Injuries will happen, but they shouldn’t stop us

The not so great aspect of exercise, sport and general physical activity is injury. Not a fun word for anyone that has been sidelined from their sport, activity or normal gym routine. Injuries, as unfortunate as they are, happen and are part of the deal when being active. Understanding how to best avoid them and additionally how to reframe our mindset when we do have an injury is essential for consistency. Because if it hasn’t happened yet, someday you will be challenged by a physical ailment of some form.

How to best avoid an Injury

Avoiding injuries really comes down to doing most things right, most of the time. Everything outside of the gym like getting enough sleep, taking rest days and eating well to recover from your exercise. Additionally, being intentional with your warm up, stretching and proper movement during your time at the gym. The last one will ensure you are not putting your body in unsafe positions or setting yourself for an injury with poor form. From my experience in the fitness industry for over a decade, most clients I have worked with don’t actually incur injuries during training sessions at the gym. More often than not injuries result from improper technique lifting or moving with less than ideal mechanics in their everyday life.

A Training Program to Reduce the Risk of Injury

One of the reasons why I love funtional fitness is that it teaches people HOW to move not just in the gym but techniques they will use to accomplish everyday tasks. Another source of aches in pains that leads to the potential for injury over time is poor posture. When we think about posture often times we are only thinking about standing up straight or sitting with our chest out proud and head tall. But what we need to consider is that posture is a dynamic positioning of the body in it’s best mechanical alignment. Meaning that if we are moving with good posture, like holding our back flat as we pick things up from the ground or avoid slouching while sitting in our chairs. And maitaining proper knee alignment as we stand out of those chairs, we will find that the body feels better on a daily basis and doesn’t accumululate as much wear in tear over time.

I’m hurt, what now?

Lastly, let’s talk about the way we think after an injury has occured or we when are in an injured state. First off, make sure you consult with a trained medical professional and even get referred to an expert as needed. This will help establish the severity of the injury as well as the timeline for recovery. That timeline is going to be critical in helping you understand what you should and should not be doing and when you can return to normal activity (with a modification, more on that later). Addressing your headspace at this point is also important to note. Injuries suck. It’s okay to be upset or disappointed. Take some time to allow yourself to not being happy about the situation. But when you’re ready to start taking action on the recovery process you need to understand that your injury is a great opportunity to make a drastic improvement in your health and fitness.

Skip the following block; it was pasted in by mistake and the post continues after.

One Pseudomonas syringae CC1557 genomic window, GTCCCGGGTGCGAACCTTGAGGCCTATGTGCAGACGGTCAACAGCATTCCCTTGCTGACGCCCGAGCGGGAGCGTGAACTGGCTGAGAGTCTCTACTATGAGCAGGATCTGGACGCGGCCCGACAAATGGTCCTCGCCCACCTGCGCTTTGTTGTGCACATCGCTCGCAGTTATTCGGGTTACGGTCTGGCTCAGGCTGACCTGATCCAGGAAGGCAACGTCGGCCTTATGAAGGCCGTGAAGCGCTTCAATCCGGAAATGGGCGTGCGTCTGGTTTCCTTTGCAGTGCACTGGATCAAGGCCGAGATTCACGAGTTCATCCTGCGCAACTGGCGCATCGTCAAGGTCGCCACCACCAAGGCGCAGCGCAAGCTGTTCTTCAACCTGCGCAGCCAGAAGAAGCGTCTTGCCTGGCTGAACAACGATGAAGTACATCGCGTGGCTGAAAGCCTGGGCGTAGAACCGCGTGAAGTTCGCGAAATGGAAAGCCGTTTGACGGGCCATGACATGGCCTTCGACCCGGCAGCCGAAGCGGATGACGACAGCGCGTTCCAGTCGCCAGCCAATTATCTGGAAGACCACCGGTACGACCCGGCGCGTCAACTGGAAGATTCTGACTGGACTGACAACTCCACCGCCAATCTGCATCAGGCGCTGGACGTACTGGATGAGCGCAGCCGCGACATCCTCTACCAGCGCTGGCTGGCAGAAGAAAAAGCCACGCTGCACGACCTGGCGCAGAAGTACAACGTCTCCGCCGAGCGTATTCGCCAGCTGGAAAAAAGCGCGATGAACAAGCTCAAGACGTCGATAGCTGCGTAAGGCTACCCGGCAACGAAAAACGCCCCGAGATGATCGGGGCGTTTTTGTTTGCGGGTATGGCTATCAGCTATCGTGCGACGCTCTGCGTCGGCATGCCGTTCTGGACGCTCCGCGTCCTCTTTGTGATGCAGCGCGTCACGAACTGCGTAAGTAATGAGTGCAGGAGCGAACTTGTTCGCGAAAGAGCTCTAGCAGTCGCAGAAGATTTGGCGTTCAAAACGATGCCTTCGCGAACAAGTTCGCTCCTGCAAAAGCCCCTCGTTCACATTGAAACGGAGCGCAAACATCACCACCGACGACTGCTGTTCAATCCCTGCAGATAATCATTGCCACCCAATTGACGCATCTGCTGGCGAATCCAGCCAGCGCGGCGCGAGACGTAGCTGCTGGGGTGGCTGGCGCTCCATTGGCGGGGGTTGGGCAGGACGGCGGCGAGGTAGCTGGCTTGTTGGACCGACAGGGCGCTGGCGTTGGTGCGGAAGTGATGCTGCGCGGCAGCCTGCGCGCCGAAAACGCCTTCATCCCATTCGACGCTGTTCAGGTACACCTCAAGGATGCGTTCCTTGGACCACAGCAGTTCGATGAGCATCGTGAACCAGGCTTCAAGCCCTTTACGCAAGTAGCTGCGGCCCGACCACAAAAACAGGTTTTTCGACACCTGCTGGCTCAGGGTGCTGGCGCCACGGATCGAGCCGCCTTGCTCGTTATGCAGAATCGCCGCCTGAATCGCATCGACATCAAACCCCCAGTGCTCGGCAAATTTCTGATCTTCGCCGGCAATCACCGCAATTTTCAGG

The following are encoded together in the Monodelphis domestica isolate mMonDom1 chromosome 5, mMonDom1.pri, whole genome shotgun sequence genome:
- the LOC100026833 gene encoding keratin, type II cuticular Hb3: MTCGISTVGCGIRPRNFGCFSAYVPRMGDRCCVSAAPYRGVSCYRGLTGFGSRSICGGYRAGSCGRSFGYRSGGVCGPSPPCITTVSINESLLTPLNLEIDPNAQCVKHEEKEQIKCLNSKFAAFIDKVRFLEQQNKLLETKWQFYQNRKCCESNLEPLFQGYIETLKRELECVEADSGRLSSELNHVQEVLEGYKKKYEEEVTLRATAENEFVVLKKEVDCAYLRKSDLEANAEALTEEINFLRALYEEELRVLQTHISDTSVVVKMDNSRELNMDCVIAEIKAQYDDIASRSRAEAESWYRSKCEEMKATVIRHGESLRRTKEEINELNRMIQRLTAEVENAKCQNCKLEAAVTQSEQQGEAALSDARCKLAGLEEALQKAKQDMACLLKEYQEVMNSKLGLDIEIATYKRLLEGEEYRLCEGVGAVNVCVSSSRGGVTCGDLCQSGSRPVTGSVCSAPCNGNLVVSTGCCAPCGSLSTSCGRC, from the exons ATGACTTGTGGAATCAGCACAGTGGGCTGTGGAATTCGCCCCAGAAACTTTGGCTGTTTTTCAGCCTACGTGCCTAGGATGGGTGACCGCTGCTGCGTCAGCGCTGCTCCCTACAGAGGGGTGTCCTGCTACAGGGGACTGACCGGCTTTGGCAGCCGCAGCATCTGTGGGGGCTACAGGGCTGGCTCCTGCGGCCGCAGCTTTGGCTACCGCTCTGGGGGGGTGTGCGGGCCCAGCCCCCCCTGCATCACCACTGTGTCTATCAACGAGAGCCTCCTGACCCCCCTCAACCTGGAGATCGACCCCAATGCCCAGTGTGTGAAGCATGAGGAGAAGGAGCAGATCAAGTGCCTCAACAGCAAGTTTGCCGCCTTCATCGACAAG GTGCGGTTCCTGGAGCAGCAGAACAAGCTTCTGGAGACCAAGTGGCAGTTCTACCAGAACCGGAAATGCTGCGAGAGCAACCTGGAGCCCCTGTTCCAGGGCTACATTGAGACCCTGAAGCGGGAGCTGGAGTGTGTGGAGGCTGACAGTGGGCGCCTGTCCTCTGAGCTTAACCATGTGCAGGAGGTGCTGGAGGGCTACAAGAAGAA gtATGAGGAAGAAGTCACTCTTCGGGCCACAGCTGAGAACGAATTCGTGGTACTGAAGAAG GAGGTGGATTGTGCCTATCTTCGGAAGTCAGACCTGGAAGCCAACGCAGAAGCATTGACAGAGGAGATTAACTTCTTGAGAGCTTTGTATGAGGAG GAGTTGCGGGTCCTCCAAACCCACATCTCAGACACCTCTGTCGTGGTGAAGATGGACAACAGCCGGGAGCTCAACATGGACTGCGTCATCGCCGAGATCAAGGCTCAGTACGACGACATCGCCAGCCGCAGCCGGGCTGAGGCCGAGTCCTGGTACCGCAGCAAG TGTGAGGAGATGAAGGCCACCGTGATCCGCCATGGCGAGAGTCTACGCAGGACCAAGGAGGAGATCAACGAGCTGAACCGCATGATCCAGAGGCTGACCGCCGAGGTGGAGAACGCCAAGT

What to focus on moving forward

You likely got injured because you were doing something wrong. Either poor form, too much volume, not enough movement variety in your training program, etc. Or maybe it was just bad luck. What ever the cause is, the solution is likely right next to the problem. As in the poor form that caused your injury is what you need to work on when your body is healthy enough to do so. That’s the longterm goal. On the short end, the time between the injury and when you get back to “normal training” you need to shift your focus to what you can train and realize that is an amazing opportunity to really refine some other things you couldn’t specifically focus on before. For example, consider you strain your calf because you have been doing a jump rope routine to improve your conditioning 5 days a week. Clearly a simple overuse injury. Adjusting the volume of your routine to 2-3 days a week will be more appropriate once the strain has recovered, but in the 3 weeks until then you don’t have to be sedentary. You can take that time to improve the stamina of your core and upper body. When you return to your jump rope routine you will find that you will be more fit overall than had you rested. Have you ever had an injury that challenged you to train differently, leading you to come out fitter on the other side of it? Maybe you’re not fully recovered from a previous injury or just had one and you’re not sure what to do? Either way we’d love to hear your story or help you along in your current journey! Send us an email or book an intro to learn how we can help you!

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